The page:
Have we become a nation of bumbling fools or one overtaken by naked greed? Are we shamed by the procession of truly breathtaking bad stories pertaining to public life in our country?
How do you make an unqualified “engineer” the head of engineering at the Passenger Rail Agency of South Africa (Prasa)? How do you put the highly technical aspects of a multibillion-rand entity, such as Prasa, in the hands of an individual who is not qualified for the job?
Should we really believe that the hierarchy at Prasa did not know that Daniel Mtimkulu did not have the engineering qualifications he claimed to have? Did he con them, or is this another manifestation of the corruption now eating away at the fabric of our society?
Making someone head of engineering at a large entity such as Prasa is a big deal. One would have thought that any individual appointed to that position would be thoroughly scrutinised, confirming his experience, qualifications and registration with the Engineering Council of South Africa.
If Mtimkulu’s qualifications and registration with the engineering professional body were not checked by the leadership at Prasa, then it is probably a boob of gigantic proportions. But many of us believe it is another manifestation of the scourge of corruption that characterises our society at present.
And considering the role Prasa plays in the country, this is frightening. Through Metrorail and Shosholoza Meyl, Prasa ferries millions of people across South Africa every month. How do you put their lives in the hands of an unqualified engineer? Are the frequent rail passenger crashes we have seen recently at least partly the result of more “Daniels” fiddling in the system? Is the Spanish R3.5?billion locomotive debacle, where wrong specifications were given, yet another consequence of bumbling by the likes of Mtimkulu at Prasa? How many Daniels are there in that institution, anyway?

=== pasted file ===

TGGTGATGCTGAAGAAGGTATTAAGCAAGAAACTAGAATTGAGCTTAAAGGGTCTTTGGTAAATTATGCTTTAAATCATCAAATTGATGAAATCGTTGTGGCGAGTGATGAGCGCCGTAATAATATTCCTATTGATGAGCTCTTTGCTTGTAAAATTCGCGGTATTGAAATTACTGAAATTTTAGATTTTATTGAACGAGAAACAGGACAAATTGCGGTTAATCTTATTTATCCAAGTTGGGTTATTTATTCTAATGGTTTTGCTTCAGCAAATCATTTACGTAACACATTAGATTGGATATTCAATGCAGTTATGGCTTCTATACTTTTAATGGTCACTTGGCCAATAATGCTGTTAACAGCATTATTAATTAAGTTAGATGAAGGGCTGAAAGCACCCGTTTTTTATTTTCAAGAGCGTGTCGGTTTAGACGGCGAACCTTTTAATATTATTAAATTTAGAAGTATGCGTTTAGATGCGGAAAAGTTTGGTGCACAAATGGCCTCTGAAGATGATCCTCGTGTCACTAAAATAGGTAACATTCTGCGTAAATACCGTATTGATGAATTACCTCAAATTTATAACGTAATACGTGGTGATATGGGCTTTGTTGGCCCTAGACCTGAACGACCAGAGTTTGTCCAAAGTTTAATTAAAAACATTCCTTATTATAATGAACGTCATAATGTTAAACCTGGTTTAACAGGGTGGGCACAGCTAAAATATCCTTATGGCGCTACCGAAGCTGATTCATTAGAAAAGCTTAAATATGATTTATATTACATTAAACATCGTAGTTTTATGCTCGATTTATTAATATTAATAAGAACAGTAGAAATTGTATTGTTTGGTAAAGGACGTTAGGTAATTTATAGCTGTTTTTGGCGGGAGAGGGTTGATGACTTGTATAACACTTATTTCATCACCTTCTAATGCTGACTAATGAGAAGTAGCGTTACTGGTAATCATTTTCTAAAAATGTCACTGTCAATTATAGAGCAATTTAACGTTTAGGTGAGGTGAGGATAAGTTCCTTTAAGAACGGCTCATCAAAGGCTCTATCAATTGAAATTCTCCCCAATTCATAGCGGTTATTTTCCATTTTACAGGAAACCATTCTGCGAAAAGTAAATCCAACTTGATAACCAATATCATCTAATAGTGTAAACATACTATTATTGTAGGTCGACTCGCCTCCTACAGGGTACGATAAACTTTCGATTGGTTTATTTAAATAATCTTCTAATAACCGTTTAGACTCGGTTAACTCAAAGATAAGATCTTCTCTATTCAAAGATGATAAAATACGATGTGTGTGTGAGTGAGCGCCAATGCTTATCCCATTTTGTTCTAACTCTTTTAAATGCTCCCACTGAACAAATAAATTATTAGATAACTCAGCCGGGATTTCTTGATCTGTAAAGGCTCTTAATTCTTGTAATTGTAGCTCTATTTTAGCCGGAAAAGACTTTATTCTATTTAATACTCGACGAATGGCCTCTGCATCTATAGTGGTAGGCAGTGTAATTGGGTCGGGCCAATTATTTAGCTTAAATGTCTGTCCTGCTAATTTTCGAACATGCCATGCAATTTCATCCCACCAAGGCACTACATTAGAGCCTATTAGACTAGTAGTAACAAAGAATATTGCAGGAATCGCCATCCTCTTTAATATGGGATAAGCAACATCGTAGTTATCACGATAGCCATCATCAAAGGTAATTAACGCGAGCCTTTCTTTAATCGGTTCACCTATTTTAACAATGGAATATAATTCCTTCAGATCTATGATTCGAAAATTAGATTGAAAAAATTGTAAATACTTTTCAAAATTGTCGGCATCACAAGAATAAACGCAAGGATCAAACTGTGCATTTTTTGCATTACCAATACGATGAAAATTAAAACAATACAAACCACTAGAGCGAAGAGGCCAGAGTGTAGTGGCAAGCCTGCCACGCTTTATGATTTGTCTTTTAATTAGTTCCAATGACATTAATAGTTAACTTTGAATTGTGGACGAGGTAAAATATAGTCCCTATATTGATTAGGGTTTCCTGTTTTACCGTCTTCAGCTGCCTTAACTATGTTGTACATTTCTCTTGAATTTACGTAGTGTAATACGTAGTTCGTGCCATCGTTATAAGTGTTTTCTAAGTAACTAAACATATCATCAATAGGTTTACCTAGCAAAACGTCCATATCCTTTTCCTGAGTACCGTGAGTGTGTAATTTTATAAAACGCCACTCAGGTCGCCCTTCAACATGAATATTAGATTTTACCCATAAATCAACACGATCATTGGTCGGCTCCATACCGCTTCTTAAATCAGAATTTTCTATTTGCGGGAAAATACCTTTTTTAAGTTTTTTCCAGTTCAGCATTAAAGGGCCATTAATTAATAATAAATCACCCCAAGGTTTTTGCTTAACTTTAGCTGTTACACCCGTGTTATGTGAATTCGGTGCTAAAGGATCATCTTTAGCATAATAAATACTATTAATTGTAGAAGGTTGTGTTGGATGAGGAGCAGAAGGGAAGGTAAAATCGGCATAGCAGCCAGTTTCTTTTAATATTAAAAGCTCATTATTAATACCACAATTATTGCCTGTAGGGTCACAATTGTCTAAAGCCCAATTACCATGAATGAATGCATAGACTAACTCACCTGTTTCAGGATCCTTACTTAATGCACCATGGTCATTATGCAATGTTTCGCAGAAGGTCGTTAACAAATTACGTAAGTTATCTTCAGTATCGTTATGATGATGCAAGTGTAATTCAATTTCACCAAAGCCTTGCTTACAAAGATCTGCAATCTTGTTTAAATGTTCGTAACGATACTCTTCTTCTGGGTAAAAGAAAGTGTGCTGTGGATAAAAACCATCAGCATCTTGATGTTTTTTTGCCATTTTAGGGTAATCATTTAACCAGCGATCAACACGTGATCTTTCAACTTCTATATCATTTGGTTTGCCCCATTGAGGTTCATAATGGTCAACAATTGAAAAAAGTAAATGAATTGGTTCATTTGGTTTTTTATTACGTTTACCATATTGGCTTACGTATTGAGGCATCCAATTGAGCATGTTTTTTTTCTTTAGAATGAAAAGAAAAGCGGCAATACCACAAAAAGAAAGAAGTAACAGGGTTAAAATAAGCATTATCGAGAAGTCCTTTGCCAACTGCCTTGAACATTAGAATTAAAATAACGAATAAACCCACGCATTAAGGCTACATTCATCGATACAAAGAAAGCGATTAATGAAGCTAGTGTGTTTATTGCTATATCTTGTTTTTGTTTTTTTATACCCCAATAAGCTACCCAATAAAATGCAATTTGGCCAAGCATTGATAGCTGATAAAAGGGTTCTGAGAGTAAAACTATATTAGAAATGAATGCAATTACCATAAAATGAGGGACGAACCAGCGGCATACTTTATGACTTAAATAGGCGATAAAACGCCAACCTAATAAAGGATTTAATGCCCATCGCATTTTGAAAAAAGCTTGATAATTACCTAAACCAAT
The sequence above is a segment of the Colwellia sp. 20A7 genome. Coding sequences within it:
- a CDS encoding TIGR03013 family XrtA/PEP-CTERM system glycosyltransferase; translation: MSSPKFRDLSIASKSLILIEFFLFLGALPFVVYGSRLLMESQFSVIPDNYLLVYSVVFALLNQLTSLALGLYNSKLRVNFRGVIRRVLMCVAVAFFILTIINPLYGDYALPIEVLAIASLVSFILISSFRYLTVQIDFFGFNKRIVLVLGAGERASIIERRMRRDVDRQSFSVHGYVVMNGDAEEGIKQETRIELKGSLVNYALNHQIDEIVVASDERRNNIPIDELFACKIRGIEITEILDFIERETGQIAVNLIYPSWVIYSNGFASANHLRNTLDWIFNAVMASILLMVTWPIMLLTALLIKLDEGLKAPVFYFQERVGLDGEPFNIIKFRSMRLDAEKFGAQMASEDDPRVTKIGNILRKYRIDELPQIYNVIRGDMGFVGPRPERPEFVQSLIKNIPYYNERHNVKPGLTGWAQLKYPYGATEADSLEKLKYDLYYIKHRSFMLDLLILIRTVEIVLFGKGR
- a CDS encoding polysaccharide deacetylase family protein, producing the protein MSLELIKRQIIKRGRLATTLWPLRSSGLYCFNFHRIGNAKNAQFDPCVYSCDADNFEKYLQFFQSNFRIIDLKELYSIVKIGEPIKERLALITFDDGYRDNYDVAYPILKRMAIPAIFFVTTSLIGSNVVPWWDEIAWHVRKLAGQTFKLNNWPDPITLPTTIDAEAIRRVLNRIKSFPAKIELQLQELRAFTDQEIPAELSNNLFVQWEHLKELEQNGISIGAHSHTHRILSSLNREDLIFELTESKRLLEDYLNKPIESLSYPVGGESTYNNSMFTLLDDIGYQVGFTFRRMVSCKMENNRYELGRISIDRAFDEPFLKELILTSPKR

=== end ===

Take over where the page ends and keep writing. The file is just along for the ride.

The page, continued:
The disconcerting thing is that the Mtimkulu episode is not isolated. It should be looked at in the context of what is happening in our state-owned enterprises. Prasa and Transnet are the latest to be hit by scandals and whiffs of malfeasance. The entire spectrum of parastatals is a sorry spectacle of sleaze, malfunction and underperformance, giving credence to those who assert that these entities are a lucrative site for looting on a grand scale.
Cast your eye in the direction of the SABC, the South African Post Office, SAA, Eskom and others and you just want to look away. It is not that among all the 53-million South Africans there is not sufficient knowledge, expertise and talent to run these enterprises effectively for the benefit of the entire nation. It is the case that most are appointed for reasons other than competence and ability.
Well-directed and well-managed state-owned enterprises can be a powerful weapon in the hands of the state to intervene positively in the economy, especially in times of hardship. With our high levels of poverty and inequality and our huge skills deficits, for instance, we could be using professionally run parastatals to give a lot of our youngsters a leg up. They could be trained and given skills that would enable them to grow the economy and reduce poverty.
There are those in our midst who, with noble intentions, are calling for the nationalisation of banks and mines with the intention of building a fairer and more equal society. What would happen to those nationalised mines and banks? Would they be used for those good intentions or would they also be run into the ground by looting and rampant corruption?
The question is: Are we sufficiently outraged by what is happening to our collective property? The post office, Prasa, Eskom and so on belong to all of us. Are we just going to stand by and watch as they are destroyed one by one?
It seems things have reached a point where some South Africans just shrug their shoulders and carry on with their lives. They have long gone beyond the point of shock and outrage. And yet that’s a dangerous state to be in. Those who are involved in these shenanigans have nothing to fear if the nation simply looks the other way instead of taking action against wrongdoing.
Are we not, as a nation, ashamed of the fact that we have been talking about Nkandla for years, yet we still don’t know where state resources went? Can’t our state, which spent the R246-million, simply check how many bags of cement, how many bricks, were bought and at what price, and tell us how the money was spent? What do we say of a state that cannot perform this simple task? Or are these manoeuvres meant to wear us down and conceal the truth?